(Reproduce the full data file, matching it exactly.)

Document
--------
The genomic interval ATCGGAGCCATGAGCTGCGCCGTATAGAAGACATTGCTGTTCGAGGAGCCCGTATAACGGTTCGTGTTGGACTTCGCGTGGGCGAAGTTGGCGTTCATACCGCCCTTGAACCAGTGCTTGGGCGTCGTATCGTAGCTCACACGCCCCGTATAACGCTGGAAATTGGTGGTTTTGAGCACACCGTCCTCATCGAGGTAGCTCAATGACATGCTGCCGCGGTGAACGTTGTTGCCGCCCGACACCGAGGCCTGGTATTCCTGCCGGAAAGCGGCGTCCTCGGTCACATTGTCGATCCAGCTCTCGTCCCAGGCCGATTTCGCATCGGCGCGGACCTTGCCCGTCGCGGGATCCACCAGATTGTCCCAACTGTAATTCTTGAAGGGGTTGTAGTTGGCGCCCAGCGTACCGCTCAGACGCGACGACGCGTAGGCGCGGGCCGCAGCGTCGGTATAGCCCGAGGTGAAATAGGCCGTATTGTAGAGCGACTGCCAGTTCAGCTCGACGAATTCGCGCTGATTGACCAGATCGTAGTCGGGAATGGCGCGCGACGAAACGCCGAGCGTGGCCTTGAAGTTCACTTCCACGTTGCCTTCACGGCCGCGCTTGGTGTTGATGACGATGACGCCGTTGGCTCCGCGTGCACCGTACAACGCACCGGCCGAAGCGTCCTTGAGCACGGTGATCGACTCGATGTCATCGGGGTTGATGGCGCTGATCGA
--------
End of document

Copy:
The genomic interval ATCGGAGCCATGAGCTGCGCCGTATAGAAGACATTGCTGTTCGAGGAGCCCGTATAACGGTTCGTGTTGGACTTCGCGTGGGCGAAGTTGGCGTTCATACCGCCCTTGAACCAGTGCTTGGGCGTCGTATCGTAGCTCACACGCCCCGTATAACGCTGGAAATTGGTGGTTTTGAGCACACCGTCCTCATCGAGGTAGCTCAATGACATGCTGCCGCGGTGAACGTTGTTGCCGCCCGACACCGAGGCCTGGTATTCCTGCCGGAAAGCGGCGTCCTCGGTCACATTGTCGATCCAGCTCTCGTCCCAGGCCGATTTCGCATCGGCGCGGACCTTGCCCGTCGCGGGATCCACCAGATTGTCCCAACTGTAATTCTTGAAGGGGTTGTAGTTGGCGCCCAGCGTACCGCTCAGACGCGACGACGCGTAGGCGCGGGCCGCAGCGTCGGTATAGCCCGAGGTGAAATAGGCCGTATTGTAGAGCGACTGCCAGTTCAGCTCGACGAATTCGCGCTGATTGACCAGATCGTAGTCGGGAATGGCGCGCGACGAAACGCCGAGCGTGGCCTTGAAGTTCACTTCCACGTTGCCTTCACGGCCGCGCTTGGTGTTGATGACGATGACGCCGTTGGCTCCGCGTGCACCGTACAACGCACCGGCCGAAGCGTCCTTGAGCACGGTGATCGACTCGATGTCATCGGGGTTGATGGCGCTGATCGA